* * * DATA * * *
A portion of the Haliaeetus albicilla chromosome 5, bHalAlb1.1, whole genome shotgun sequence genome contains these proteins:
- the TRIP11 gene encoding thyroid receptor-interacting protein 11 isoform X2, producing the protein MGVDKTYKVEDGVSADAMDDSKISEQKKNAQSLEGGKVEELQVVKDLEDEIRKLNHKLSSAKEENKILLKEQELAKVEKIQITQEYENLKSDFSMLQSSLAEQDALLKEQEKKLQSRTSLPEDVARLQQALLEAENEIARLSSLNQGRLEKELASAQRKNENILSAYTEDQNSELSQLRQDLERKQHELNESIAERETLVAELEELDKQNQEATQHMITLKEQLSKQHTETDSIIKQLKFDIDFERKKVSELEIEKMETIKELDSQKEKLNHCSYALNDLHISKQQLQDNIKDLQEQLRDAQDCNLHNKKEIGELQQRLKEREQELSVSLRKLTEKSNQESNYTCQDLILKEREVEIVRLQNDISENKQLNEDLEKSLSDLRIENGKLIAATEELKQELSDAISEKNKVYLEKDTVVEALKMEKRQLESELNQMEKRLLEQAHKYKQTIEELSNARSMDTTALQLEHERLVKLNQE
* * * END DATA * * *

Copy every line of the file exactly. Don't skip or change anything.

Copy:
A portion of the Haliaeetus albicilla chromosome 5, bHalAlb1.1, whole genome shotgun sequence genome contains these proteins:
- the TRIP11 gene encoding thyroid receptor-interacting protein 11 isoform X2, producing the protein MGVDKTYKVEDGVSADAMDDSKISEQKKNAQSLEGGKVEELQVVKDLEDEIRKLNHKLSSAKEENKILLKEQELAKVEKIQITQEYENLKSDFSMLQSSLAEQDALLKEQEKKLQSRTSLPEDVARLQQALLEAENEIARLSSLNQGRLEKELASAQRKNENILSAYTEDQNSELSQLRQDLERKQHELNESIAERETLVAELEELDKQNQEATQHMITLKEQLSKQHTETDSIIKQLKFDIDFERKKVSELEIEKMETIKELDSQKEKLNHCSYALNDLHISKQQLQDNIKDLQEQLRDAQDCNLHNKKEIGELQQRLKEREQELSVSLRKLTEKSNQESNYTCQDLILKEREVEIVRLQNDISENKQLNEDLEKSLSDLRIENGKLIAATEELKQELSDAISEKNKVYLEKDTVVEALKMEKRQLESELNQMEKRLLEQAHKYKQTIEELSNARSMDTTALQLEHERLVKLNQE